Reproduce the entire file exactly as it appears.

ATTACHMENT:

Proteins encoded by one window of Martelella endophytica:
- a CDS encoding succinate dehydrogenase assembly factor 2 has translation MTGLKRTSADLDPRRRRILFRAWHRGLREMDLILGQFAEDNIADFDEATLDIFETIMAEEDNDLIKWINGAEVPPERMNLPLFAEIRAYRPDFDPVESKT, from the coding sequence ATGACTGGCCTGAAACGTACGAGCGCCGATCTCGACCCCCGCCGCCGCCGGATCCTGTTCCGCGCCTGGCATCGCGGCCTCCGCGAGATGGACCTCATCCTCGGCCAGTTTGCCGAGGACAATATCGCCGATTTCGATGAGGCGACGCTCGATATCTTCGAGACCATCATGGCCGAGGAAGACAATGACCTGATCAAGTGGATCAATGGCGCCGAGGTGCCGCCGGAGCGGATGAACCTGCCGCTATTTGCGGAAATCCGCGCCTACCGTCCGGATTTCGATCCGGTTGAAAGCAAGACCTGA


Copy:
Proteins encoded by one window of Martelella endophytica:
- a CDS encoding succinate dehydrogenase assembly factor 2 has translation MTGLKRTSADLDPRRRRILFRAWHRGLREMDLILGQFAEDNIADFDEATLDIFETIMAEEDNDLIKWINGAEVPPERMNLPLFAEIRAYRPDFDPVESKT, from the coding sequence ATGACTGGCCTGAAACGTACGAGCGCCGATCTCGACCCCCGCCGCCGCCGGATCCTGTTCCGCGCCTGGCATCGCGGCCTCCGCGAGATGGACCTCATCCTCGGCCAGTTTGCCGAGGACAATATCGCCGATTTCGATGAGGCGACGCTCGATATCTTCGAGACCATCATGGCCGAGGAAGACAATGACCTGATCAAGTGGATCAATGGCGCCGAGGTGCCGCCGGAGCGGATGAACCTGCCGCTATTTGCGGAAATCCGCGCCTACCGTCCGGATTTCGATCCGGTTGAAAGCAAGACCTGA